35 Then the two recounted what had taken place on the way and how he was made known to them in the breaking of the bread. 36 While they were still speaking about this, he stood in their midst and said to them, “Peace be with you.” 37 But they were startled and terrified and thought that they were seeing a ghost. 38 Then he said to them, “Why are you troubled? And why do questions arise in your hearts? 39 Look at my hands and my feet, that it is I myself. Touch me and see, because a ghost does not have flesh and bones as you can see I have.” 40 And as he said this, he showed them his hands and his feet. 41 While they were still incredulous for joy and were amazed, he asked them, “Have you anything here to eat?” 42 They gave him a piece of baked fish; 43 he took it and ate it in front of them. 44 He said to them, “These are my words that I spoke to you while I was still with you, that everything written about me in the law of Moses and in the prophets and psalms must be fulfilled.” 45 Then he opened their minds to understand the scriptures. 46 And he said to them, “Thus it is written that the Messiah would suffer and rise from the dead on the third day 47 and that repentance, for the forgiveness of sins, would be preached in his name to all the nations, beginning from Jerusalem. 48 You are witnesses of these things. 49 And (behold) I am sending the promise of my Father upon you; but stay in the city until you are clothed with power from on high.” Continue reading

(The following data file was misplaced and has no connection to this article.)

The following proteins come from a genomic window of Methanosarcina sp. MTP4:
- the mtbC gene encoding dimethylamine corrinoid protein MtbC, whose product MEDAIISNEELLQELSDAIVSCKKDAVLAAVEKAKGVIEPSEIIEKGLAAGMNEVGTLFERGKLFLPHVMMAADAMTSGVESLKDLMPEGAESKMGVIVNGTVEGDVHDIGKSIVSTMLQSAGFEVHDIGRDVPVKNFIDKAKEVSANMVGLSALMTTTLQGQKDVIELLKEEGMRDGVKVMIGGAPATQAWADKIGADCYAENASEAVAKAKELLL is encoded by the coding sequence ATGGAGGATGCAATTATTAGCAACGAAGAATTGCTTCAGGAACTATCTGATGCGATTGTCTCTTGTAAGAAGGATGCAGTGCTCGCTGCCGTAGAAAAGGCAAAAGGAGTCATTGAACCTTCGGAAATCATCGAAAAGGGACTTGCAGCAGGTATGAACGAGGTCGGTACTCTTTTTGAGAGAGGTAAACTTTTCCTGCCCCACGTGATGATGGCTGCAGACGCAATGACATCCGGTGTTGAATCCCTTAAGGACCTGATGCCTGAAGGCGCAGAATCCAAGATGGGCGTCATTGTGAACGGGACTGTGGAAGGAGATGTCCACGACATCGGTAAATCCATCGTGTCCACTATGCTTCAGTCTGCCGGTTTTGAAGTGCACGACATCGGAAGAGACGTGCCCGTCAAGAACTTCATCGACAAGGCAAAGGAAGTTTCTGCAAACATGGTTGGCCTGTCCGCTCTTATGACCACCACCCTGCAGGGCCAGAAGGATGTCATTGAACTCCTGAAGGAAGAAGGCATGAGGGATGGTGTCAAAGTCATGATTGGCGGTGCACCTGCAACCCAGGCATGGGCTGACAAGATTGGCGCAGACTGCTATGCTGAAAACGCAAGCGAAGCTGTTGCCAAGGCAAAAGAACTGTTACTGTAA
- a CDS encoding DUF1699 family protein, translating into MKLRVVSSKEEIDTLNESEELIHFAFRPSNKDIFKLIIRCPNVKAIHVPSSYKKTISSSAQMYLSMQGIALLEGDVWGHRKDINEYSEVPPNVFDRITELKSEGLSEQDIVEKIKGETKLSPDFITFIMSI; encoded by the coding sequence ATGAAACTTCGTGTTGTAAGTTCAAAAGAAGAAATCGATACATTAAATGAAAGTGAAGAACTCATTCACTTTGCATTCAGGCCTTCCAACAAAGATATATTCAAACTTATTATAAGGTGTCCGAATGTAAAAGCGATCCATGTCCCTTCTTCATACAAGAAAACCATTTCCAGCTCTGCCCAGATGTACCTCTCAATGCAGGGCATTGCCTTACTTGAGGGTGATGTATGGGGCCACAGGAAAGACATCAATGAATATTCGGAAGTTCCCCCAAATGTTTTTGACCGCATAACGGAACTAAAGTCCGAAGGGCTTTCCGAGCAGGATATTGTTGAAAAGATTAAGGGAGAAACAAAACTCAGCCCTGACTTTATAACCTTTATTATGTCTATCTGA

Thomas. Although many translations include “doubt” in v. 27 — and thus lead to the phrase “Doubting Thomas,” but there is no Greek word for “doubt” in the verse. The phrase do not be unbelieving, but believe contrasts apistos and pistos — the only occurrence of both these words in John. Simply put, the word does not mean “doubt” and Greek does not lack the equivalent words: diakrinomai, dialogismos, distazō, dipsychos, aporeō, and aporia. Lowe and Nida (Greek-English Lexicon of the New Testament Based on Semantic Domains) give three definitions for the adjective – pistos.
- pertaining to trusting — one who trusts in, trusting
- pertaining to being trusted — faithful, trustworthy, dependable, reliable
- pertaining to being sure, with the implication of being fully trustworthy — sure
Thus apistos would be “not having trust or faith or certainty.” Continue reading